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IU men’s soccer wins 14th Big Ten Tournament championship in PK shootout


Junior Thomas Warr celebrates after his assist on IU’s first goal of the game against Ohio State on Nov. 10 at Bill Armstrong Stadium. IU beat Michigan in a penalty kick shootout to win the Big Ten Tournament on Sunday in College Park, Maryland. Sam House

For the 14th time in program history, No. 8 IU men’s soccer won the Big Ten Championship with a 4-3 penalty kick advantage over Michigan. Sunday’s victory marked the 10th time in history that IU won the regular season and tournament titles. 

The Hoosiers defeated the Wolverines 3-0 in last year’s tournament championship, but the offense was much quieter in Sunday’s rematch. 

Defense ruled during the first half with just five total shots.

Michigan’s early opportunities to score were thwarted by IU’s defense. Sophomore defender Joe Schmidt prevented graduate forward Nebojsa Popovic from an easy goal in the first 10 minutes with pressure on the lower left side of the six-yard box. 

Junior defender A.J. Palazzolo shut down opportunities for Popovic while taking a beating on all ends of the field. With his headband on and stitches in place, the junior was scrappy.

IU freshman goalkeeper Roman Celentano wasn't forced to make a save during the first half as the backline of sophomore defender Jack Maher and freshman defender Daniel Munie cleared out anything in their path.

Defense from the Wolverines was just as lively despite some quick spurts from the Hoosiers.

Freshman goalkeeper Owen Finnerty managed to get a couple of fingers on freshman forward Victor Bezerra’s leaping kick from the right side of the 18-yard box. Ten minutes later, after maneuvering through defenders, freshman forward Joshua Penn kicked a hard roller to the lower corner of the post, and Finnerty again dove to stop the ball. 

Michigan broke IU’s defensive formations, forcing Celentano to make two saves on goal.

Within two minutes, junior midfielder Marc Ybarra and Popovic took open shots that threatened to put Michigan ahead. Celentano pulled in Ybarra’s spear in the 66th minute and dove to pull in Popovic’s laser on the ground.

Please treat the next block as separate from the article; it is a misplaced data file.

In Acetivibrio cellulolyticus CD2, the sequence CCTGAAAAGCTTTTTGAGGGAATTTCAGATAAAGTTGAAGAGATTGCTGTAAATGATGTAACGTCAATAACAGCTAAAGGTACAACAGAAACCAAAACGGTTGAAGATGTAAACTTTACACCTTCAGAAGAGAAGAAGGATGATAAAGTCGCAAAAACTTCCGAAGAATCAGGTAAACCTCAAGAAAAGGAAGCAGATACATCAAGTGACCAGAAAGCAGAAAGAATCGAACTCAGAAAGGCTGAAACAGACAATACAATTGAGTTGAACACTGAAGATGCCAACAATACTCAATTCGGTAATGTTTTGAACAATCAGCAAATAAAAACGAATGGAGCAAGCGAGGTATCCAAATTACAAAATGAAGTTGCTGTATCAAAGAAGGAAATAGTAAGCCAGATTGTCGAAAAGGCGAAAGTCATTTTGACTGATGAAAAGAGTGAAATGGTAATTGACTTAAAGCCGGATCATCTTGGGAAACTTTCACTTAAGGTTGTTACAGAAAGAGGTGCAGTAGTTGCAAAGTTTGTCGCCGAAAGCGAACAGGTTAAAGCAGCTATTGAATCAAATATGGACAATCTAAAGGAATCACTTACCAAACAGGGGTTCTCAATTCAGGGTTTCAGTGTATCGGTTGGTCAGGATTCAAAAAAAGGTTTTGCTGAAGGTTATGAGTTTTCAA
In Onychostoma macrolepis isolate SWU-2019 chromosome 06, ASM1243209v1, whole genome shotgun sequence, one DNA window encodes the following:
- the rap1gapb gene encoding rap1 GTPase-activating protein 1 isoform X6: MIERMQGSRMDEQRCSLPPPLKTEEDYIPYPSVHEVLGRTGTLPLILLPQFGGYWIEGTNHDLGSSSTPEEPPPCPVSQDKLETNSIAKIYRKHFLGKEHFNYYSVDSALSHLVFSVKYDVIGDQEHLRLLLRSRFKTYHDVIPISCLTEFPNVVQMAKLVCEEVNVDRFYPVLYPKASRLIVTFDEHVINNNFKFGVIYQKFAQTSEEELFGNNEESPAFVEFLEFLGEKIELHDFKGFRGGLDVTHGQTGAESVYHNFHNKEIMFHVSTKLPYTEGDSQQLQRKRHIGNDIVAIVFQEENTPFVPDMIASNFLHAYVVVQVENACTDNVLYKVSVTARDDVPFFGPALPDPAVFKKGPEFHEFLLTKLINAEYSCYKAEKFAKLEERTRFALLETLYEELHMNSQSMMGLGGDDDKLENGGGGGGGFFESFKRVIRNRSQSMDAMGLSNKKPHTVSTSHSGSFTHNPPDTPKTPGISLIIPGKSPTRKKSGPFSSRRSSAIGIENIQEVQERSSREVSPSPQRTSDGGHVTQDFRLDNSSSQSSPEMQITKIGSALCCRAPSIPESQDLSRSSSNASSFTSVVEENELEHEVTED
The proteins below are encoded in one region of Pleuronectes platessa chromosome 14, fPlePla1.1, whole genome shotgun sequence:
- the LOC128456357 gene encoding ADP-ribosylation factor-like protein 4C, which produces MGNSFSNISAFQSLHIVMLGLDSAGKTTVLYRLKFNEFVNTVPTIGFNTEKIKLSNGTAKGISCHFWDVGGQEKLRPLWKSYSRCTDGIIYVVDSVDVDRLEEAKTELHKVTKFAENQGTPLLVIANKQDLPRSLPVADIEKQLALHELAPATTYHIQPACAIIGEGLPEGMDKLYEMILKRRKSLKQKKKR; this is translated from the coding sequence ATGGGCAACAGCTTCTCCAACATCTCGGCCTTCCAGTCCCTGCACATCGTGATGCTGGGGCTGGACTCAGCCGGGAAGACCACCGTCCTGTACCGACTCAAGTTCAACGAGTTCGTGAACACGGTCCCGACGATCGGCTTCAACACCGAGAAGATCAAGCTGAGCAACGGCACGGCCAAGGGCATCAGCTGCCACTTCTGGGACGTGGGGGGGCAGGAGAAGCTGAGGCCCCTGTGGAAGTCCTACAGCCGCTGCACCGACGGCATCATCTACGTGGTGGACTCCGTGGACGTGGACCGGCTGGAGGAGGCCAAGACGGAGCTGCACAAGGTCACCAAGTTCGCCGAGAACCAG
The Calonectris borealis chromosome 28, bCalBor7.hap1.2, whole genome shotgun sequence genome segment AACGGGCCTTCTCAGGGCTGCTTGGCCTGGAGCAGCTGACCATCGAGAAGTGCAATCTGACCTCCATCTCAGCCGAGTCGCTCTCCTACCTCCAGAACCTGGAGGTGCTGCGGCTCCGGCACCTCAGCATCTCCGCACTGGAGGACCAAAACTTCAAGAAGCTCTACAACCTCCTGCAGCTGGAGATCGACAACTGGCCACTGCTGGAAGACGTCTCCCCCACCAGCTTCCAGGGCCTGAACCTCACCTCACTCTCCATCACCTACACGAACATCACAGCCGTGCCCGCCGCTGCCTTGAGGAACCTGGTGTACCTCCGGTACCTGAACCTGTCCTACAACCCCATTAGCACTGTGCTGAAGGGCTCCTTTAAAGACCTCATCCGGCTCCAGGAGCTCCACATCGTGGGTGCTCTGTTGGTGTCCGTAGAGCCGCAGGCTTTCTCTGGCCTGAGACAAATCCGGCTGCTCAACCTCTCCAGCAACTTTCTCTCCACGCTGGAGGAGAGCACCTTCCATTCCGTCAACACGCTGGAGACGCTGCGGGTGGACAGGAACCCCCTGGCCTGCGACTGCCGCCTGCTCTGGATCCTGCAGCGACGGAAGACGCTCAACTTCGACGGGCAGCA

Popovic, the conference’s offensive player of the year, took four shots on the half.

Although the Wolverines dominated the second half of regulation, leading 8-3 in shots, they could not finish off the Hoosiers.

Throughout the first overtime, IU couldn't get a shot off. Both teams went back and forth.

In the 95th minute, the Wolverine forward had an open look on goal. Going to his left, Celentano dove down and ripped the ball away from the lower right corner of the net.

With one second left in the second overtime, Palazzolo had a throw-in and got the ball to freshman midfielder Aidan Morris, but the shot was deflected off a Wolverines’ groin.

In the penalty kick round, Celentano stopped the first shot while Schmidt scored IU’s first. 

Broche got the ball by Celentano to even it up, but it was Palazzolo who stepped up to give IU the 2-1 advantage.

Celentano, once again, stopped Michigan, diving to his left and stopping sophomore midfielder Kevin Buca from tying the match. With a chance to win it, Maher stepped forward. 

Maher tried to tapped it in softly on the lower right corner, but Finnerty was ready for it. The freshman slid and easily blocked the go-ahead shot.

Ybarra tied it up 3-3 as he drilled the ball through the upper part of the net. IU had one more penalty kick left, and it all came down to its leading goal scorer, Penn. 

With the title on the line, the freshman locked in, reached back and fired the ball into the right corner of the goal. 

His teammates, standing shoulder to shoulder with arms around one another, pumped their fists in the air and tackled Penn and Celentano.

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